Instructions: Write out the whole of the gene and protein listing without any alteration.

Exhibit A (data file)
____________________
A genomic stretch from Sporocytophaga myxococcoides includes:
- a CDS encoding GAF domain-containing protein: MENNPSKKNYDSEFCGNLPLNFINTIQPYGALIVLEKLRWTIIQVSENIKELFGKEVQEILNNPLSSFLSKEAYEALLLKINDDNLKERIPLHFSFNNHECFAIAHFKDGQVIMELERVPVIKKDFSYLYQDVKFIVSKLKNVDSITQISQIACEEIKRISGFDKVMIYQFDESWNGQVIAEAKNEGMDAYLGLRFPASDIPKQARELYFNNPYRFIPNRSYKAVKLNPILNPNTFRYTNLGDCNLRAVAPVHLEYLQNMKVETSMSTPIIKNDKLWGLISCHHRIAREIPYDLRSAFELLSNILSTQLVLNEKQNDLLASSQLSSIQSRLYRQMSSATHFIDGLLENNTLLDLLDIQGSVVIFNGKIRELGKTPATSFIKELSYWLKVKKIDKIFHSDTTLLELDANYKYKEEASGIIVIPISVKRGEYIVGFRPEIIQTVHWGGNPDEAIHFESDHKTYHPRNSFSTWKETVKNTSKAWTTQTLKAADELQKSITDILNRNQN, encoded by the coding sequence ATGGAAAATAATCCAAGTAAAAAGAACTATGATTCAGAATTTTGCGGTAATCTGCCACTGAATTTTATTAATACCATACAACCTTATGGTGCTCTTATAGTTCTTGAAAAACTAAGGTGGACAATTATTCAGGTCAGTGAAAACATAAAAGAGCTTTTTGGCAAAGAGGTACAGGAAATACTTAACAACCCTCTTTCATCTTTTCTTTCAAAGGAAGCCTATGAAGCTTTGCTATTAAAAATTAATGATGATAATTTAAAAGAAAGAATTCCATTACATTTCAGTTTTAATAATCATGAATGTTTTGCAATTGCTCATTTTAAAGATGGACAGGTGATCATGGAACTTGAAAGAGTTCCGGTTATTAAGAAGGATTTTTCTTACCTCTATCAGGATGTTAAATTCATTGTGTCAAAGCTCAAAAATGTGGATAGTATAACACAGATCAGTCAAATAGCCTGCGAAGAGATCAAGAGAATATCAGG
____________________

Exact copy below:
A genomic stretch from Sporocytophaga myxococcoides includes:
- a CDS encoding GAF domain-containing protein: MENNPSKKNYDSEFCGNLPLNFINTIQPYGALIVLEKLRWTIIQVSENIKELFGKEVQEILNNPLSSFLSKEAYEALLLKINDDNLKERIPLHFSFNNHECFAIAHFKDGQVIMELERVPVIKKDFSYLYQDVKFIVSKLKNVDSITQISQIACEEIKRISGFDKVMIYQFDESWNGQVIAEAKNEGMDAYLGLRFPASDIPKQARELYFNNPYRFIPNRSYKAVKLNPILNPNTFRYTNLGDCNLRAVAPVHLEYLQNMKVETSMSTPIIKNDKLWGLISCHHRIAREIPYDLRSAFELLSNILSTQLVLNEKQNDLLASSQLSSIQSRLYRQMSSATHFIDGLLENNTLLDLLDIQGSVVIFNGKIRELGKTPATSFIKELSYWLKVKKIDKIFHSDTTLLELDANYKYKEEASGIIVIPISVKRGEYIVGFRPEIIQTVHWGGNPDEAIHFESDHKTYHPRNSFSTWKETVKNTSKAWTTQTLKAADELQKSITDILNRNQN, encoded by the coding sequence ATGGAAAATAATCCAAGTAAAAAGAACTATGATTCAGAATTTTGCGGTAATCTGCCACTGAATTTTATTAATACCATACAACCTTATGGTGCTCTTATAGTTCTTGAAAAACTAAGGTGGACAATTATTCAGGTCAGTGAAAACATAAAAGAGCTTTTTGGCAAAGAGGTACAGGAAATACTTAACAACCCTCTTTCATCTTTTCTTTCAAAGGAAGCCTATGAAGCTTTGCTATTAAAAATTAATGATGATAATTTAAAAGAAAGAATTCCATTACATTTCAGTTTTAATAATCATGAATGTTTTGCAATTGCTCATTTTAAAGATGGACAGGTGATCATGGAACTTGAAAGAGTTCCGGTTATTAAGAAGGATTTTTCTTACCTCTATCAGGATGTTAAATTCATTGTGTCAAAGCTCAAAAATGTGGATAGTATAACACAGATCAGTCAAATAGCCTGCGAAGAGATCAAGAGAATATCAGG